Swiss Olympic Says Sion 2026 Winter Games Bid Remains On Track Despite Call For National Referendum

Officials from Swiss Olympic Thursday claim business as usual after the Lower Chamber of Parliament (National Council) narrowly approved a motion to force a risky nation-wide referendum over the funding of almost 1 billion Swiss francs for Sion’s 2026 Olympic and Paralympic Games bid.

Valais residents will head to the polls June 10 to decide if Sion 2026 Olympic Bid moves forward (Sion 2026 Photo)

Valais residents will head to the polls June 10 to decide if Sion 2026 Olympic Bid moves forward (Sion 2026 Photo)

The referendum still needs approval from the Upper Chamber (Council of States) before balloting can occur, but many believe the motion to be a tactic to prevent the bid from moving forward – causing delays that will force the project to miss International Olympic Committee (IOC) deadlines.  There is no immediate timeline for the Upper Chamber to gather for a vote, and the earliest a national vote could be taken, according to government officials is February 2019 or later, past the a January milestone to deliver government guarantees to the IOC.

While Swiss Federal referendums are common for things like changes to laws or the constitution, national votes over budget issues are rare, amounting to a rule change mid-way through the bid campaign.

Swiss Olympic President and Head of Sion 2026 Jürg Stahl said in an email “This decision by the National Council is by no way final as it would yet have to be approved by the Council of States in the coming months.”

“Our schedule remains unchanged: our next main milestones remain the final decision of the Federal Council at the end of May and the referendum in the canton hosting the most events in our Olympic and Paralympic project, Valais, in June.”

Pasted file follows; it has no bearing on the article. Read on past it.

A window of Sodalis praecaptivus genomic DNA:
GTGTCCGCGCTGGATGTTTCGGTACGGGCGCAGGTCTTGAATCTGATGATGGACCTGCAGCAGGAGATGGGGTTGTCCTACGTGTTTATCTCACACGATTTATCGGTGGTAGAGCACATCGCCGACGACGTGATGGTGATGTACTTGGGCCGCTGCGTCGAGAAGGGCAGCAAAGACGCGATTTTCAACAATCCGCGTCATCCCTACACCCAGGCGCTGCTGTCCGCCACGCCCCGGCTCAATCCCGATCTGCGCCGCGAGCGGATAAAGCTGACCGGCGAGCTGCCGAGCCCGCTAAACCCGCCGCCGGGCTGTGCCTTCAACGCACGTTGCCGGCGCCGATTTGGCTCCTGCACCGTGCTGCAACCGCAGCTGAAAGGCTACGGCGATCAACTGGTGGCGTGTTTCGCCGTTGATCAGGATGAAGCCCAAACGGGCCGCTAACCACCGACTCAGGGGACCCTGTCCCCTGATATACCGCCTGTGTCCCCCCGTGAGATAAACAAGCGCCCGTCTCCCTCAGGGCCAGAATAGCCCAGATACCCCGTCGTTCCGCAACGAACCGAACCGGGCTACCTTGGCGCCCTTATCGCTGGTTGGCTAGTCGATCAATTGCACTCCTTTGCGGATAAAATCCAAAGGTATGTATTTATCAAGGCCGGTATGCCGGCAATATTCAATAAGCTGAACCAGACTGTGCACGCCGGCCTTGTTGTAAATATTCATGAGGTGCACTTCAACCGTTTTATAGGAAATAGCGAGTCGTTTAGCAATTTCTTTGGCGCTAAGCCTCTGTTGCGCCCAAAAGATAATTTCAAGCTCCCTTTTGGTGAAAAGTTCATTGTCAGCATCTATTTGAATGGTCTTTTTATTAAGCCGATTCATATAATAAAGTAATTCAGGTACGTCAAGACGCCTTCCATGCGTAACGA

The Federal Council expressed support of the bid last October and are expected to confirm the same in June after its required due diligence.  A binding referendum across the Canton of Valais, where most of the planned venues are located, has been scheduled for June 10.  Sion officials with the help of supporters and the IOC have been conducting public consultations ahead of the referendum.

Last month a nationwide poll revealed 59 per cent across Switzerland opposed the bid.

Sion 2026 Olympic Bid In Danger As Referendum Could Be Switched To National Vote

Distrust of the IOC, even though its headquarters are located in Switzerland, has been the main cause of public push back against the bid.  Nation-crippling cost overruns at recent Games and corruption scandals within the organization are still fresh even as the IOC has introduced reforms and claims it has changed for the better.

Mathias Reynard, who supported the motion told to Le Matin “It has nothing to do with Valais, it is a vote of no confidence in the IOC. I did not vote [Tuesday] for or against Sion 2026. We must not be afraid of the people.”

A cantonal referendum will be a challenge for Sion 2026, but a national vote will be much more difficult with less time and more ground to cover for a campaign.  Many other regions in Switzerland are much less supportive of a bid, and their numbers will skew results against the project.

On Thursday the Executive Council of the canton of Bern approved the proposed federal funding of the 2026 Games; venues in Bern are being considered as hosts for Ice hockey, Ski Jumping and Nordic Combined events.

The IOC has set a March 31 deadline to file a letter of interest in hosting the 2026 Games.  Along with Sion – Calgary, Sapporo and Stockholm have entered the race.  Graz in Austria says it will meet the deadline and Lillehammer along with Milan or Turin could follow.

The winning city will be elected in September 2019.

Robert Livingstone

About Robert Livingstone

Robert Livingstone is a senior editor, award-winning journalist and author, covering Olympic bid business as founder of GamesBids.com as well as providing freelance support for print and Web publications around the world. He is a member of the Olympic Journalists Association and the International Society of Olympic Historians. Follow him @enotsgnivil